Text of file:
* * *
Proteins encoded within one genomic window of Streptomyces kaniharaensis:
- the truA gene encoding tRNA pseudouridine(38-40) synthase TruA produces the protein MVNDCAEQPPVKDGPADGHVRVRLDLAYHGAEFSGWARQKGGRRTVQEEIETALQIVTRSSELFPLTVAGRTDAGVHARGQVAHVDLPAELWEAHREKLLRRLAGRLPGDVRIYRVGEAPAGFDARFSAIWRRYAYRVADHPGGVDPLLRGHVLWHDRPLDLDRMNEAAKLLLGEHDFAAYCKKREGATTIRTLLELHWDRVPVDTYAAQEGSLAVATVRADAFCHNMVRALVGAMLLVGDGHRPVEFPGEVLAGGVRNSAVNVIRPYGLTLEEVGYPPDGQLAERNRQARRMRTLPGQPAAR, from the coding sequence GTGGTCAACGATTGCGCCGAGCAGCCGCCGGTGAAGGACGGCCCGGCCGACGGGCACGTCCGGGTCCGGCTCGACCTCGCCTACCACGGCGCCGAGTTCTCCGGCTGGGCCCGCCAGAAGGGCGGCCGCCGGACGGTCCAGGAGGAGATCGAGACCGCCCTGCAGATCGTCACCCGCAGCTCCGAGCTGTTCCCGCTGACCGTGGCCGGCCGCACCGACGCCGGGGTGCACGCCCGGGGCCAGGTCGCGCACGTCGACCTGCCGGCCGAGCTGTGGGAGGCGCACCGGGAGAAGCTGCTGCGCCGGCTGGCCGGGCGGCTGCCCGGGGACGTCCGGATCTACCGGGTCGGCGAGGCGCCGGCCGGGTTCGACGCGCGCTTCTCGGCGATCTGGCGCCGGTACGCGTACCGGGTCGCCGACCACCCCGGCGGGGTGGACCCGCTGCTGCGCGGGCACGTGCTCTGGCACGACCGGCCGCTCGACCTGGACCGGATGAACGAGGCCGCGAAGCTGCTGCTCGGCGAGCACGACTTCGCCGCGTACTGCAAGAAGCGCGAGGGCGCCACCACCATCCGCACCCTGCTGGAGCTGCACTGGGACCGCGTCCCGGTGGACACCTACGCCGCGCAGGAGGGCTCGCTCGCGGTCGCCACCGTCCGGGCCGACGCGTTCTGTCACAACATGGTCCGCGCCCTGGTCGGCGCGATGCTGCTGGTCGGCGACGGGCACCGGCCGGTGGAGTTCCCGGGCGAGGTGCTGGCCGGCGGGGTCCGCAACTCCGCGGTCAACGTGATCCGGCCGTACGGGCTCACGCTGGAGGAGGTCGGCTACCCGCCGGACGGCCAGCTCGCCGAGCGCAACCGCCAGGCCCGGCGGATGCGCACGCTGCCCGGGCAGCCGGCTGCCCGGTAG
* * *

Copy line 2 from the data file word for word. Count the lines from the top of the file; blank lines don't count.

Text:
- the truA gene encoding tRNA pseudouridine(38-40) synthase TruA produces the protein MVNDCAEQPPVKDGPADGHVRVRLDLAYHGAEFSGWARQKGGRRTVQEEIETALQIVTRSSELFPLTVAGRTDAGVHARGQVAHVDLPAELWEAHREKLLRRLAGRLPGDVRIYRVGEAPAGFDARFSAIWRRYAYRVADHPGGVDPLLRGHVLWHDRPLDLDRMNEAAKLLLGEHDFAAYCKKREGATTIRTLLELHWDRVPVDTYAAQEGSLAVATVRADAFCHNMVRALVGAMLLVGDGHRPVEFPGEVLAGGVRNSAVNVIRPYGLTLEEVGYPPDGQLAERNRQARRMRTLPGQPAAR, from the coding sequence GTGGTCAACGATTGCGCCGAGCAGCCGCCGGTGAAGGACGGCCCGGCCGACGGGCACGTCCGGGTCCGGCTCGACCTCGCCTACCACGGCGCCGAGTTCTCCGGCTGGGCCCGCCAGAAGGGCGGCCGCCGGACGGTCCAGGAGGAGATCGAGACCGCCCTGCAGATCGTCACCCGCAGCTCCGAGCTGTTCCCGCTGACCGTGGCCGGCCGCACCGACGCCGGGGTGCACGCCCGGGGCCAGGTCGCGCACGTCGACCTGCCGGCCGAGCTGTGGGAGGCGCACCGGGAGAAGCTGCTGCGCCGGCTGGCCGGGCGGCTGCCCGGGGACGTCCGGATCTACCGGGTCGGCGAGGCGCCGGCCGGGTTCGACGCGCGCTTCTCGGCGATCTGGCGCCGGTACGCGTACCGGGTCGCCGACCACCCCGGCGGGGTGGACCCGCTGCTGCGCGGGCACGTGCTCTGGCACGACCGGCCGCTCGACCTGGACCGGATGAACGAGGCCGCGAAGCTGCTGCTCGGCGAGCACGACTTCGCCGCGTACTGCAAGAAGCGCGAGGGCGCCACCACCATCCGCACCCTGCTGGAGCTGCACTGGGACCGCGTCCCGGTGGACACCTACGCCGCGCAGGAGGGCTCGCTCGCGGTCGCCACCGTCCGGGCCGACGCGTTCTGTCACAACATGGTCCGCGCCCTGGTCGGCGCGATGCTGCTGGTCGGCGACGGGCACCGGCCGGTGGAGTTCCCGGGCGAGGTGCTGGCCGGCGGGGTCCGCAACTCCGCGGTCAACGTGATCCGGCCGTACGGGCTCACGCTGGAGGAGGTCGGCTACCCGCCGGACGGCCAGCTCGCCGAGCGCAACCGCCAGGCCCGGCGGATGCGCACGCTGCCCGGGCAGCCGGCTGCCCGGTAG